Then Judah said to Onan, “Go in to your brother’s wife and perform the duty of a brother-in-law to her, and raise up offspring for your brother.” But Onan knew that the offspring would not be his. So whenever he went in to his brother’s wife he would waste the semen on the ground, so as not to give offspring to his brother. And what he did was wicked in the sight of the LORD, and he put him to death also.
This is not my usual Sunday post, but I think it is certainly worth discussing. My post on Friday (Possible TMI…) mentioned that I had spent Thursday night drinking wine, watching porn, and masturbating. Some people might think that is contrary to my character as a Christian. As one anonymous commenter wrote:
Joe, As Christian, how do you reconcile masturbation and faith? As Catholic, I get incredibly guilty for wanking. Would like to know what you think and your experience.
Our bodies are a wonderful thing, and God created it as such to help us in many ways. As a Christian, though not Catholic, I do not believe that masturbation is a sin, though it can turn sinful. I didn’t feel that I could fully discuss this issue in a reply to a comment, so I promised to devote my Sunday post to the issue at hand (pun not intended).
So what does the Bible say? Many people would point to the story of Onan from Genesis, quoted above. Onan’s name is often used synonymously with masturbation, i.e. onanism. In the scripture, Onan was supposed to dutifully sleep with his late brother’s wife to produce an offspring for his brother. However, Onan decided that he did not want to produce an offspring that would not be his, so he ejaculated on the ground. There is great debate surrounding this scripture as an argument against masturbation, because Onan did not actually masturbate. He did actually have sex with his brother’s wife. The act he committed is actually called “coitus interruptus.” Yet, Christians who use this scripture refer to the self-pollution of Onan as an argument against the act of masturbation. Many Christian pastors have tried in vain to find mention of masturbation in Scripture so they can condemn and forbid it. Unable to find any verses on the matter, some have foolishly used the story of Onan in Genesis 38:6-10 as their proof text. To argue against masturbation with Genesis 38:6-10 is as ludicrous as arguing for masturbation with Ecclesiastes 9:10, which says, Whatever your hand finds to do, do it with all your might.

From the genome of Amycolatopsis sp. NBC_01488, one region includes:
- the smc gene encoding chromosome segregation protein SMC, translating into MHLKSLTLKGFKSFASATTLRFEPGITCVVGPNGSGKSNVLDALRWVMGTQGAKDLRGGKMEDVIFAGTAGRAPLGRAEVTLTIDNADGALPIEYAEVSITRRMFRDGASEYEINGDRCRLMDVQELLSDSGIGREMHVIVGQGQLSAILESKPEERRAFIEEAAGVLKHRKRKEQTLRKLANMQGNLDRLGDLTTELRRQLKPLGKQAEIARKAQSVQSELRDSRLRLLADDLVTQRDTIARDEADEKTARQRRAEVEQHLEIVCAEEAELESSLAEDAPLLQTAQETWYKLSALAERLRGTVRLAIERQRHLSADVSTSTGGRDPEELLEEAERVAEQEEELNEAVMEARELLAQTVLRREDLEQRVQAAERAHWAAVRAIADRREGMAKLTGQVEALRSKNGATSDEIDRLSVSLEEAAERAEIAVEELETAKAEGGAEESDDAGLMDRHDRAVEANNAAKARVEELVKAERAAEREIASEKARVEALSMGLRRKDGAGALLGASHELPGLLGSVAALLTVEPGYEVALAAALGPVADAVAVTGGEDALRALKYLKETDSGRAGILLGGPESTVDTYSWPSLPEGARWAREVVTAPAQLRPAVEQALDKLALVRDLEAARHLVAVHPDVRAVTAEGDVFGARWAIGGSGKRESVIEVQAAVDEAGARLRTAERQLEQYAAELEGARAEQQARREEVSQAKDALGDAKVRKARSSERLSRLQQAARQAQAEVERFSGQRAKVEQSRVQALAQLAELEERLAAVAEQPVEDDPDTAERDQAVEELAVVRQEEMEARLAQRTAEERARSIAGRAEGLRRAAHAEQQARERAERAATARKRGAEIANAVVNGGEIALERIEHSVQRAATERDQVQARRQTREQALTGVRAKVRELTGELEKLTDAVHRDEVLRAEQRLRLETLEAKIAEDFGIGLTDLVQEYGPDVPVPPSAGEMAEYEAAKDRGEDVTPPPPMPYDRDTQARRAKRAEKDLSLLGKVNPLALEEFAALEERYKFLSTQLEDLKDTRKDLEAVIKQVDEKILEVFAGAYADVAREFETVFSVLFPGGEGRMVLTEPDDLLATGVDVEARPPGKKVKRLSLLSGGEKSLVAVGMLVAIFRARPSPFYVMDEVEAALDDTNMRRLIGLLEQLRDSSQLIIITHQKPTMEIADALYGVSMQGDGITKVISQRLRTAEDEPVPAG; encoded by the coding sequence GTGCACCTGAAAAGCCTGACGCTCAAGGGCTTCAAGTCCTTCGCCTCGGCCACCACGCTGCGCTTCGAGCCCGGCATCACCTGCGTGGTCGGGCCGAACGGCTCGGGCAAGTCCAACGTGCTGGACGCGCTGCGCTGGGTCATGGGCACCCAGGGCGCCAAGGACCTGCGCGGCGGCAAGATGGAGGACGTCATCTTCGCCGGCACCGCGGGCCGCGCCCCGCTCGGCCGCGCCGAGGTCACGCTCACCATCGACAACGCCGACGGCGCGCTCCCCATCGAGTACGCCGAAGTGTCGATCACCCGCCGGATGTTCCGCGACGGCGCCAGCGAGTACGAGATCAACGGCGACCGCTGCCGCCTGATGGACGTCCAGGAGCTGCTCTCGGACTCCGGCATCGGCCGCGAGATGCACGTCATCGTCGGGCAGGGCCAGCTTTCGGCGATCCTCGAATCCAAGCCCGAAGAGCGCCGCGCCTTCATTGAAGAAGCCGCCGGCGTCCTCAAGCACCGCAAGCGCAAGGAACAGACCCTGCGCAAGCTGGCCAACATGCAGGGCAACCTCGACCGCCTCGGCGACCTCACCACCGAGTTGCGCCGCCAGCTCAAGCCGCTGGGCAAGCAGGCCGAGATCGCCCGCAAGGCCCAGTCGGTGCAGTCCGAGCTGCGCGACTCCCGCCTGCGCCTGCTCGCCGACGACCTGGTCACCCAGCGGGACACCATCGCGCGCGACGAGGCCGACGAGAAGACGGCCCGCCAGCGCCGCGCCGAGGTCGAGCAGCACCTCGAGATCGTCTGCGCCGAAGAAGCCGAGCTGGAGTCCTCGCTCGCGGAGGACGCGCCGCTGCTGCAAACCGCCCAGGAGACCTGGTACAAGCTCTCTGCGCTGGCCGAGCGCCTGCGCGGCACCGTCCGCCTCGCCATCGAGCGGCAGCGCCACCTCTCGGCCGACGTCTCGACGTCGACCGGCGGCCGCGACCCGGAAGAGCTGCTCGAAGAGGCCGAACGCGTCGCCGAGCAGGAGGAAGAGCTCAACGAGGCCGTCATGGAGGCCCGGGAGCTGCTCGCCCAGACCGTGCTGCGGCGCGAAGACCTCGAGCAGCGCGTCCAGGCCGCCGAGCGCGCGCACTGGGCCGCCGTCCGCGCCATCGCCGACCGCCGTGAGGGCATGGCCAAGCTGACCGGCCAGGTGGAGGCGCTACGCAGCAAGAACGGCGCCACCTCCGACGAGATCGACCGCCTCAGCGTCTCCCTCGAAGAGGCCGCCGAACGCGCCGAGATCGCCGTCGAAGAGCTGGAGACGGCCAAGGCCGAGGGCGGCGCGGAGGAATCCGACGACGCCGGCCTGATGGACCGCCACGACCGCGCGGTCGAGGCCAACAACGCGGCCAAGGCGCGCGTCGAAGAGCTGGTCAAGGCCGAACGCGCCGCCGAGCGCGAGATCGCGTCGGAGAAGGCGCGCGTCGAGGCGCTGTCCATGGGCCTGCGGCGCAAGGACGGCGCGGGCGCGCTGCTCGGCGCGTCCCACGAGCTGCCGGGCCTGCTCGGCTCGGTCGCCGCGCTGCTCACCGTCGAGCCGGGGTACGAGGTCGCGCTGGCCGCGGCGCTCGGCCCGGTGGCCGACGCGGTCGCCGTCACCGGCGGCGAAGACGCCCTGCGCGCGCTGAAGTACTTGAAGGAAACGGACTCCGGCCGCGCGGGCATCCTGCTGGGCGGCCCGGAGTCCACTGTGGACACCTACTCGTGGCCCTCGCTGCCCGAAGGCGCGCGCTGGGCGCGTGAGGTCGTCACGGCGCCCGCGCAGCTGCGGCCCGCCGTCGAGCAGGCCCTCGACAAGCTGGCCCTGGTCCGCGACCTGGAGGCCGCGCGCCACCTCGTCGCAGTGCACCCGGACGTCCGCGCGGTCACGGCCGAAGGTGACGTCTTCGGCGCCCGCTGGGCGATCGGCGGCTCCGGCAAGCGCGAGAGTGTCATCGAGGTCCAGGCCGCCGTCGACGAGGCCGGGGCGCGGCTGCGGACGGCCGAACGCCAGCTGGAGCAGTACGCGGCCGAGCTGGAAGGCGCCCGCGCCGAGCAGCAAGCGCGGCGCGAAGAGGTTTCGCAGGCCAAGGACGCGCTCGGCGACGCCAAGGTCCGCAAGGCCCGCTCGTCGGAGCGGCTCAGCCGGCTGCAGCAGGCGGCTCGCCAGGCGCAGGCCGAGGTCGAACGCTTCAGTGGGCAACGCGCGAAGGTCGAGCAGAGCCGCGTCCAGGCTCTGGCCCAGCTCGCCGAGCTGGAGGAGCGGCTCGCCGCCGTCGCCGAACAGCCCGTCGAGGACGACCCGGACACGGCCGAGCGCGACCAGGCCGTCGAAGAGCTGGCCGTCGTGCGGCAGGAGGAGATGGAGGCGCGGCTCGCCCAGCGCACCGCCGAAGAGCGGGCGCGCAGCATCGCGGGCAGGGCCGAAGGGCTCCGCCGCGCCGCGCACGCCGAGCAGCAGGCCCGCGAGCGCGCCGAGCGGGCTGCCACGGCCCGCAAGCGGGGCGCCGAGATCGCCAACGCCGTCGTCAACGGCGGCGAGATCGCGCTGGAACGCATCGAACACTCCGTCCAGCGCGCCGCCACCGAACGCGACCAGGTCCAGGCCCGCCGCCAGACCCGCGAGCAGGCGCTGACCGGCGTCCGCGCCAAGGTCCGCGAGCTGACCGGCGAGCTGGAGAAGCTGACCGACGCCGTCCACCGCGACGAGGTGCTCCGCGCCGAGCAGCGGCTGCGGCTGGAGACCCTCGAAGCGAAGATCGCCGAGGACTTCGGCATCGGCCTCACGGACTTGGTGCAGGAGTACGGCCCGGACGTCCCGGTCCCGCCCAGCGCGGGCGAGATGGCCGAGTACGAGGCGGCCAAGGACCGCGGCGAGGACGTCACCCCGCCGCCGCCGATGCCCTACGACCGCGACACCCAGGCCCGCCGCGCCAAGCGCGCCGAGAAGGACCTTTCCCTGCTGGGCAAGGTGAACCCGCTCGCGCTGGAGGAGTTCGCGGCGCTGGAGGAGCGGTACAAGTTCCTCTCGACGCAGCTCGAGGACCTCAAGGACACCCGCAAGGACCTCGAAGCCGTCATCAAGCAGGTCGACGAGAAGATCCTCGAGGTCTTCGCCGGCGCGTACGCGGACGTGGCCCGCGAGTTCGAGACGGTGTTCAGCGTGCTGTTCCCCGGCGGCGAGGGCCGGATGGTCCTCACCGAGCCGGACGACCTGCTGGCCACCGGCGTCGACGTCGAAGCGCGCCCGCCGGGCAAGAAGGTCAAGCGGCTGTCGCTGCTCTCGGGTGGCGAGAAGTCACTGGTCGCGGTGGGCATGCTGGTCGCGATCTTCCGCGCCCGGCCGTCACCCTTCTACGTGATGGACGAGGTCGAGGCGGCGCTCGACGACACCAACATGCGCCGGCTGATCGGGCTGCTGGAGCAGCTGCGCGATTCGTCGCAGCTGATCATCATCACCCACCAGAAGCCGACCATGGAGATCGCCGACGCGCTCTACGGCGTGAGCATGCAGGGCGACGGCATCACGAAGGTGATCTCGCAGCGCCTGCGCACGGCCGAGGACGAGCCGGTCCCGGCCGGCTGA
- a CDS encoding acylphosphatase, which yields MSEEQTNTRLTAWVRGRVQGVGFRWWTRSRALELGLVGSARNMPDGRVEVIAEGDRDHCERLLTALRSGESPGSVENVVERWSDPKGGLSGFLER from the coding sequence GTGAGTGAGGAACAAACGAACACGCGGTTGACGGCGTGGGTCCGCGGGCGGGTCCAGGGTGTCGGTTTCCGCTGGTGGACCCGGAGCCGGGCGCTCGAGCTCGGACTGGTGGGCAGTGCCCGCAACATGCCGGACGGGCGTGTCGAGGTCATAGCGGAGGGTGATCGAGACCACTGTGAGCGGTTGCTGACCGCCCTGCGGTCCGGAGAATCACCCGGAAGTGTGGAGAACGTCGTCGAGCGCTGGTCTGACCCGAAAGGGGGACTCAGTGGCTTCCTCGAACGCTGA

Despite the widespread approval and practice of masturbation, people persist in feeling varying degrees of guilt about it. A 1994 University of Chicago survey used as the basis for the book Sex in America cites that about half of all men and women who masturbate feel at least a little guilty at least some of the time. The Janus Report on Sexual Behavior released in 1993 cited that just 13 percent of Protestants think masturbation is a natural part of adult life.